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HOME > Osong Public Health Res Perspect > Volume 10(5); 2019 > Article
Smoking Gun: Days of Wine and Roses
Hae-Wol Choa,b
Osong Public Health and Research Perspectives 2019;10(5):263-264.
Published online: October 31, 2019

aOsong Public Health and Research Perspectives, Korea Centers for Disease Control and Prevention, Cheongju, Korea

bCollege of Medicine, Eulji University, Daejeon, Korea

*Corresponding author: Hae-Wol Cho, College of Medicine, Eulji University, Daejeon, Korea, E-mail:

Copyright ©2019, Korea Centers for Disease Control and Prevention

This is an open access article under the CC BY-NC-ND license (

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The health of adolescents is a major concern in many countries. They are at the transitional stage of physical and psychological development or changes from childhood to adulthood. They are vulnerable to many kinds of unhealthy behaviors to imperil their health, such as alcohol, tobacco use, unprotected sex, early pregnancy, exposure to violence and so on. As these undesirable behaviors are directly associated with health in adulthood, thereby affecting life expectancy, protecting them from health risks is critical for countries’ future health.
Smoking cigarettes often begins during adolescence, along with other health-related risky behaviors [1]. Studies have shown that smoking in adolescents is associated with risky behaviors including sexual intercourse and alcohol consumption [210]. These risky behaviors tend to co-exist [8], but previous studies have typically been concerned with smoking and alcohol consumption. In the current issue of Osong Public Health and Research Perspectives, a study by Kim and Cho [11] examined the relationship between sexual experience and smoking and alcohol consumption in high school students, using the national data extracted from the 11th Korean Youth Health Risk Behavior Web-Based Survey.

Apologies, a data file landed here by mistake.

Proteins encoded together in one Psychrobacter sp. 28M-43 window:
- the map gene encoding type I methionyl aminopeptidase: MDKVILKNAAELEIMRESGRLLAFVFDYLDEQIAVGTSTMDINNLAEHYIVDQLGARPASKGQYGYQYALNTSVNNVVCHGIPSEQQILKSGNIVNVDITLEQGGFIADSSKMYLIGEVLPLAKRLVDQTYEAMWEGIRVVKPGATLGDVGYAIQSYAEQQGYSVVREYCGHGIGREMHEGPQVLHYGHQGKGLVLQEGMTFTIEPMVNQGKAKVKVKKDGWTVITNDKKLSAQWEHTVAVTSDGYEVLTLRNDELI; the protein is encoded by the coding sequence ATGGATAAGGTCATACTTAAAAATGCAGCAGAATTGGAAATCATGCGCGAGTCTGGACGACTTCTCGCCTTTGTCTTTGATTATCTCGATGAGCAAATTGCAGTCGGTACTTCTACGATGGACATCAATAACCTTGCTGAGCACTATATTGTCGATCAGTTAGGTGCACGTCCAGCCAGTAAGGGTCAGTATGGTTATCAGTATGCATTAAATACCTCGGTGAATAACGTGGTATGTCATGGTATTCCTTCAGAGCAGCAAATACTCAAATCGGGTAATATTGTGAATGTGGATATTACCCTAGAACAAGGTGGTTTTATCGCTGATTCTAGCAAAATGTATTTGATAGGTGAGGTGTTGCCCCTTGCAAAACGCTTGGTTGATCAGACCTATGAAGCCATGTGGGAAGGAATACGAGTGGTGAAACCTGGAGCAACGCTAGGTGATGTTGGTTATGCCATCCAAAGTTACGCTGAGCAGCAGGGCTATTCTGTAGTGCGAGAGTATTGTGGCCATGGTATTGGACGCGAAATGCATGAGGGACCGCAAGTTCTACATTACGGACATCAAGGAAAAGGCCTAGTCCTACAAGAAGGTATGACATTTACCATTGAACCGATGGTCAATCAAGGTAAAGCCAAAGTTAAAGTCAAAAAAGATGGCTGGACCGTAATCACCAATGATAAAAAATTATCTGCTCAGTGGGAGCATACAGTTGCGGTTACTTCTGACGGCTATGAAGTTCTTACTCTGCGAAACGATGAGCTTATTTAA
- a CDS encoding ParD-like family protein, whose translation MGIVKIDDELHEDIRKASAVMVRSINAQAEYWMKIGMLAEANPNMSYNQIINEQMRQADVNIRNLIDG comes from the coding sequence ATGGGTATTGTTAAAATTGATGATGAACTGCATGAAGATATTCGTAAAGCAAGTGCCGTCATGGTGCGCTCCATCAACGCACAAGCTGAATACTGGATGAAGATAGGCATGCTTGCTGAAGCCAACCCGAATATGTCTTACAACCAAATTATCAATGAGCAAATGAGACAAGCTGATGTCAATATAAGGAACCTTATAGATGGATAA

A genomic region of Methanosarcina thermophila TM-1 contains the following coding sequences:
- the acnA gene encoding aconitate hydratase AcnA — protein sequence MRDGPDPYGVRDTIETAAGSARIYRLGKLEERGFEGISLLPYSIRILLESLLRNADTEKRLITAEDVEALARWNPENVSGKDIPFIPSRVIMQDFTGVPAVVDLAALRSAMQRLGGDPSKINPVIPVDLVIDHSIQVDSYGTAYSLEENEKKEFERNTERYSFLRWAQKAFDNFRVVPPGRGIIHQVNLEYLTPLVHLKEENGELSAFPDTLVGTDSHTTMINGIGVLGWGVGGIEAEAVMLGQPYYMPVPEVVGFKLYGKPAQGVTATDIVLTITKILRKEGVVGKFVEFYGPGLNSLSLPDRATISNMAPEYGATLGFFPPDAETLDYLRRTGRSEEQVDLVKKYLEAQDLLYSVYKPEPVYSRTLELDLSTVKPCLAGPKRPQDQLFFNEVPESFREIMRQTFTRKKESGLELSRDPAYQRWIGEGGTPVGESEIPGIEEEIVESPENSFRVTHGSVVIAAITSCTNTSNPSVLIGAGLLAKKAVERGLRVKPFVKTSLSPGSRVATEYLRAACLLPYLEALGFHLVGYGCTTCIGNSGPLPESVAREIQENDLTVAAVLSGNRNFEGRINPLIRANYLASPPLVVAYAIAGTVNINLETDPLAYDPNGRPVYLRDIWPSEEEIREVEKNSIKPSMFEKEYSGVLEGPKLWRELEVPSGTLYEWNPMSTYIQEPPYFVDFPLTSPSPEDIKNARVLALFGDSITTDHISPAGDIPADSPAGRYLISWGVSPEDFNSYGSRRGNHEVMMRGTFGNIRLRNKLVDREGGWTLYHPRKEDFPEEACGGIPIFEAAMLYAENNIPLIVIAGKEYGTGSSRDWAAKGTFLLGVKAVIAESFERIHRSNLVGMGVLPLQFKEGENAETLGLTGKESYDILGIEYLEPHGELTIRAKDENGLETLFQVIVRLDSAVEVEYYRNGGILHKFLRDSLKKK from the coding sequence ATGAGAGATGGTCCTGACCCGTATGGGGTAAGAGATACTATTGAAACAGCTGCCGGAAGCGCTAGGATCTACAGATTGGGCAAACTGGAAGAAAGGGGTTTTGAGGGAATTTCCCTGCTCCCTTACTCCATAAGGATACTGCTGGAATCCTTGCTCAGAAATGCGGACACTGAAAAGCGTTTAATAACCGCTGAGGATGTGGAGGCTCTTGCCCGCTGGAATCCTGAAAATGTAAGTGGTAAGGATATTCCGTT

Analysis of data from 33,744 Korean high school students reported that 3.6% of girls and 9.9% of boys in high school had experienced sexual intercourse, and this was dose-dependent to the number of cigarettes smoked and amount of alcohol consumed. The authors reported that smoking up to 9 cigarettes and drinking up to 6 units of alcohol, lead to a higher risk ratio of 5.94 for students having sexual intercourse. However, the risk ratio increased to 22.25 when students smoked more than 10 cigarettes and drank more than 7 units of alcohol.
The authors concluded that smoking cigarettes and alcohol consumption increased the likelihood of Korean high school students having sexual intercourse. These observations indicate that there is a significant relationship between smoking, drinking alcohol, and sexual intercourse, and this information could be used to help the development of a combined adolescent health education program with mediating risk factors.

Conflicts of Interest

No conflicts of interest declared by the author.

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